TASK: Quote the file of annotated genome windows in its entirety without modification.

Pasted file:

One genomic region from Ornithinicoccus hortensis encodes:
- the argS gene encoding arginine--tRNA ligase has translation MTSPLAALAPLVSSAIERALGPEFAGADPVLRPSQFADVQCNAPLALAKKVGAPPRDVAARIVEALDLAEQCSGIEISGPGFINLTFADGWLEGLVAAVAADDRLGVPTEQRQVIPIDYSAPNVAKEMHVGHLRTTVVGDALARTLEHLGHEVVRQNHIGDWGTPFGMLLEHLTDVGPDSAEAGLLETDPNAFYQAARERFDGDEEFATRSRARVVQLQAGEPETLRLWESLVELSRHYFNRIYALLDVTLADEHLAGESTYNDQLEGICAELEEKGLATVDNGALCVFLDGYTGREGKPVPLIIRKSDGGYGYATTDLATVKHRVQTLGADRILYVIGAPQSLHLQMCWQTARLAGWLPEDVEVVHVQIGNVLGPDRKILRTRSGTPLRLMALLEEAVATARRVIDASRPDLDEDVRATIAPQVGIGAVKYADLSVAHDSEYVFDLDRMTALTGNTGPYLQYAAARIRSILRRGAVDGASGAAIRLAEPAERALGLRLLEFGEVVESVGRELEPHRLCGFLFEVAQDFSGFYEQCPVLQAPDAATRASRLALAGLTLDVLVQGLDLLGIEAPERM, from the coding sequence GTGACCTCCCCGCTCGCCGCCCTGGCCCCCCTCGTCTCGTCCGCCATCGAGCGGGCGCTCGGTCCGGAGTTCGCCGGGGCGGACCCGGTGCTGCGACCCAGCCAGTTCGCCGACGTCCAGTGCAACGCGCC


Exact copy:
One genomic region from Ornithinicoccus hortensis encodes:
- the argS gene encoding arginine--tRNA ligase has translation MTSPLAALAPLVSSAIERALGPEFAGADPVLRPSQFADVQCNAPLALAKKVGAPPRDVAARIVEALDLAEQCSGIEISGPGFINLTFADGWLEGLVAAVAADDRLGVPTEQRQVIPIDYSAPNVAKEMHVGHLRTTVVGDALARTLEHLGHEVVRQNHIGDWGTPFGMLLEHLTDVGPDSAEAGLLETDPNAFYQAARERFDGDEEFATRSRARVVQLQAGEPETLRLWESLVELSRHYFNRIYALLDVTLADEHLAGESTYNDQLEGICAELEEKGLATVDNGALCVFLDGYTGREGKPVPLIIRKSDGGYGYATTDLATVKHRVQTLGADRILYVIGAPQSLHLQMCWQTARLAGWLPEDVEVVHVQIGNVLGPDRKILRTRSGTPLRLMALLEEAVATARRVIDASRPDLDEDVRATIAPQVGIGAVKYADLSVAHDSEYVFDLDRMTALTGNTGPYLQYAAARIRSILRRGAVDGASGAAIRLAEPAERALGLRLLEFGEVVESVGRELEPHRLCGFLFEVAQDFSGFYEQCPVLQAPDAATRASRLALAGLTLDVLVQGLDLLGIEAPERM, from the coding sequence GTGACCTCCCCGCTCGCCGCCCTGGCCCCCCTCGTCTCGTCCGCCATCGAGCGGGCGCTCGGTCCGGAGTTCGCCGGGGCGGACCCGGTGCTGCGACCCAGCCAGTTCGCCGACGTCCAGTGCAACGCGCC